Web knocking (better approach to port knocking)

Port knocking is a great approach to get rid of the bots trying to brute force via SSH. The only problem is that not all the users may have tools (or skills) to perform this action.

On the other hand, most systems have (or should have) fail2ban installed. This tool shines for its configuration flexibility. So, why not to implement port knocking which can be done with a simple browser?

The idea behind the approach consists in making an HTTP request to a known URL and because of that port 22 opens for the IP which made the request.

Nginx configuration

First of all, we configure HTTP server (Nginx in this case) for simply logging all requests to a given URL. We don’t even need a correct response (404 is perfectly fine).

server {
        listen 80;
        server_name example.com;

        access_log /var/log/nginx/example.com.log access_log;

As you may see I listen on port 80 logging all incoming requests. All of them will return 404, but that’s OK since all of them are going to leave a trace in a log file.

Netfilter configuration

As with a port knocking approach its Netfilter who decides who is going to be allowed in. Let’s create a chain:

iptables -N letmein-ssh

For that chain the default action (if there is no hit) should be RETURN, so I append the rule:

iptables -A letmein-ssh -j RETURN

After that, we should redirect to this chain all the incoming packets which come to port 22.

iptables -I INPUT -p tcp -m tcp --dport 22 -j letmein-ssh

This rule should be at the top of other rules which may affect port 22. The explanation is quite simple, every packet that comes in via port 22 is introduced in the chain letmein-ssh, if there is no hit the packet is simply returned to the original chain which is INPUT. It’s important to note that the default action for INPUT chain should be DROP, so the packet is dropped after all.

Fail2Ban configuration

Now, it’s time to configure fail2ban to pick up the traces we are interested in. In this case, the trace will look like: - - [17/Jan/2017:11:58:27 +0000] "GET /ssh HTTP/1.1" 404 144 "-" "Mozilla/5.0 (X11; Linux x86_64) AppleWebKit/537.36 (KHTML, like Gecko) Chrome/52.0.2743.116 Safari/537.36" "-"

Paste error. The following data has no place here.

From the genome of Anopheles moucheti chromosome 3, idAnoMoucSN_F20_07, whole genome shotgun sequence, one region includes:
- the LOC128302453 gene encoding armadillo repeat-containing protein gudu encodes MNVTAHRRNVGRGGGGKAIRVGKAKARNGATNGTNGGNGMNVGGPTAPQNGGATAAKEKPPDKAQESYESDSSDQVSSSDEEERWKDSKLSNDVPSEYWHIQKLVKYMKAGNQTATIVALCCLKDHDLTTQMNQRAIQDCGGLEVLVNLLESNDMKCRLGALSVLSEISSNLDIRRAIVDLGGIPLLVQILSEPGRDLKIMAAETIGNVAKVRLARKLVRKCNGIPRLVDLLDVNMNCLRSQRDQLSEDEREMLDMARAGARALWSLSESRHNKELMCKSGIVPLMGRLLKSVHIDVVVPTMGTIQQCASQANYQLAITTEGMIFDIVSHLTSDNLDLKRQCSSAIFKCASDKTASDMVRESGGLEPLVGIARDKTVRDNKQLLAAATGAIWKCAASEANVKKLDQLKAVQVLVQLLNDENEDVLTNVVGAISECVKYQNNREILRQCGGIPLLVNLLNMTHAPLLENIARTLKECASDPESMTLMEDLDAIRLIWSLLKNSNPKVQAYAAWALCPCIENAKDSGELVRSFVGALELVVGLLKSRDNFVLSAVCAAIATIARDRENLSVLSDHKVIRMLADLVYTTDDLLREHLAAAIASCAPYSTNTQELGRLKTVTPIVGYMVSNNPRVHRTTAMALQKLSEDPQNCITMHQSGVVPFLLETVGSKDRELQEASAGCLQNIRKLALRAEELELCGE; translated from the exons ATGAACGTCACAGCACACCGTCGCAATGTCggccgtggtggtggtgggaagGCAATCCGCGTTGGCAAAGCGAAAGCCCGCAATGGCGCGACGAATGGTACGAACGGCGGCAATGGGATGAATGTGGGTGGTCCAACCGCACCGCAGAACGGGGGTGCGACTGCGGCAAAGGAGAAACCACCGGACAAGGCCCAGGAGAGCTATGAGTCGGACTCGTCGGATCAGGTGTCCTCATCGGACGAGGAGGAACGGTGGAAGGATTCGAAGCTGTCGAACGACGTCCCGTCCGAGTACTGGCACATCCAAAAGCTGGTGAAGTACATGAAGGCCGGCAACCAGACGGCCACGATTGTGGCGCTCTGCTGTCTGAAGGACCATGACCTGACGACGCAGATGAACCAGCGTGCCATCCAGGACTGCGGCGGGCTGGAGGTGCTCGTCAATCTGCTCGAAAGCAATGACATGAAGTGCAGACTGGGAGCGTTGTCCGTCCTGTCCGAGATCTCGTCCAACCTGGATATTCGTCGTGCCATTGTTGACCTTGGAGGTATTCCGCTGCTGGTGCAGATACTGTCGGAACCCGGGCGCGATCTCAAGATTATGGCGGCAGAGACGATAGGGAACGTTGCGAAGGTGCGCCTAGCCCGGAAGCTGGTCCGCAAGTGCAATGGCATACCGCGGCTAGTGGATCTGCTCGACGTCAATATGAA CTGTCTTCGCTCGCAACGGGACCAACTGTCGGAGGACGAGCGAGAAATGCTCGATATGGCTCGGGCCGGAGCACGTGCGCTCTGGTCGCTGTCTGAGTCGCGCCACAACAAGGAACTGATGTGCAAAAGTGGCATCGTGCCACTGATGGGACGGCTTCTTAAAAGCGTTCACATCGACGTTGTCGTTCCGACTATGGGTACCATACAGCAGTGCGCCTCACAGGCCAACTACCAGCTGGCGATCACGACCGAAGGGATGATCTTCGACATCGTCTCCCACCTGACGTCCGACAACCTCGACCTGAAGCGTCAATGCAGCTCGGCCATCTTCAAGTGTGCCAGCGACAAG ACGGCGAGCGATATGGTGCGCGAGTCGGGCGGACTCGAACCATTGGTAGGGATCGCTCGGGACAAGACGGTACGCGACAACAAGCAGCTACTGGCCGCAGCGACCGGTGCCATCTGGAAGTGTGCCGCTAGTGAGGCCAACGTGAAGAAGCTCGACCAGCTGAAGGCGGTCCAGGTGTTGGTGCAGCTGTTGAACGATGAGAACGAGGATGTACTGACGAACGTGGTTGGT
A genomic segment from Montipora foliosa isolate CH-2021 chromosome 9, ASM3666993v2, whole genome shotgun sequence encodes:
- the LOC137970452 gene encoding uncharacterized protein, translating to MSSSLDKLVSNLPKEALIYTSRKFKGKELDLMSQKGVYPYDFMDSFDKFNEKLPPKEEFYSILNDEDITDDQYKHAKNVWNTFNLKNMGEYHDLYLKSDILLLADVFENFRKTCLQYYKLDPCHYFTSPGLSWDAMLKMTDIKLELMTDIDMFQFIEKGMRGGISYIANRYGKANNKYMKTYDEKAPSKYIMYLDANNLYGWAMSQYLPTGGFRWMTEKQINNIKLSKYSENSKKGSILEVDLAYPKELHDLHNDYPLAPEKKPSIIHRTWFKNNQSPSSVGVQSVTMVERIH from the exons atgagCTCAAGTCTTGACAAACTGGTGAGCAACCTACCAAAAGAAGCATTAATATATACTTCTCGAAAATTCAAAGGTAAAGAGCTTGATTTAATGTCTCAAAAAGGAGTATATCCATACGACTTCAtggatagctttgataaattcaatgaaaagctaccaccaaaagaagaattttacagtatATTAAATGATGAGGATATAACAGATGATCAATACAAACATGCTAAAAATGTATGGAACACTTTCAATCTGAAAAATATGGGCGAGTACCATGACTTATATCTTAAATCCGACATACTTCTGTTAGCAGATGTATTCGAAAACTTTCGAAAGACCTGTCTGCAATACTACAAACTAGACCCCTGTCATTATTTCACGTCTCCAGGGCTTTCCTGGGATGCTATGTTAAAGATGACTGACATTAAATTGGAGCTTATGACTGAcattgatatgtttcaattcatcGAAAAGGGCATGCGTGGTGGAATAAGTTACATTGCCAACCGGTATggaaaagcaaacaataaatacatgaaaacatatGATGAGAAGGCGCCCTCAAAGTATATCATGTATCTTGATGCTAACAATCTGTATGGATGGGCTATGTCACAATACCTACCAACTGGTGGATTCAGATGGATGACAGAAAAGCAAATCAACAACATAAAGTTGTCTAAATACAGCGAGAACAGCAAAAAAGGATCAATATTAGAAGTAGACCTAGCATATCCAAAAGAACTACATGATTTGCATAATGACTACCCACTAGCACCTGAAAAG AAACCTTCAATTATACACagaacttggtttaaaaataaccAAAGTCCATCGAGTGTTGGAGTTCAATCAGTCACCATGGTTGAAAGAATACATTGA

Time to configure fail2ban filter:

# Fail2Ban filter for letmein-ssh

# I don’t need any include for this

failregex = ^<HOST> -.*"GET /ssh.*$
ignoreregex =

Now comes the magic. We should reverse ban action, I mean, when filter hits the trace it should allow connection to port 22 from the IP.

# Fail2Ban configuration file


# No need to include anything


# Option:  actionstart
# Notes.:  command executed once at the start of Fail2Ban.
# We setup a basic RETURN rule with this one
# Values:  CMD
actionstart = iptables -A letmein-ssh -j RETURN

# Option:  actionstop
# Notes.:  command executed once at the end of Fail2Ban
# Values:  CMD
actionstop = iptables -F letmein-ssh

# Option:  actioncheck
# Notes.:  command executed once before each actionban command
# We don’t need to check anything
# Values:  CMD
actioncheck =

# Option:  actionban
# This command actually inserts rule
actionban = iptables -I letmein-ssh -s <ip> -j ACCEPT

# Option:  actionunban
# Notes.:  command executed when unbanning an IP. Take care that the
#          command is executed with Fail2Ban user rights.
# Once again, we do the magic here so actually this command disables an IP from accessing SSH.
# Values:  CMD
actionunban = iptables -D letmein-ssh -s <ip> -j ACCEPT

Finally I configure jail for what I need:

enabled  = true
filter   = letmein-ssh
action   = allow-iptables-letmein
logpath  = /var/log/nginx/example.com.log access_log;
bantime  = 120
maxretry = 1
findtime = 60

That's all. Now, before connecting via SSH to server the client need to issue an HTTP request to http://example.com/ssh.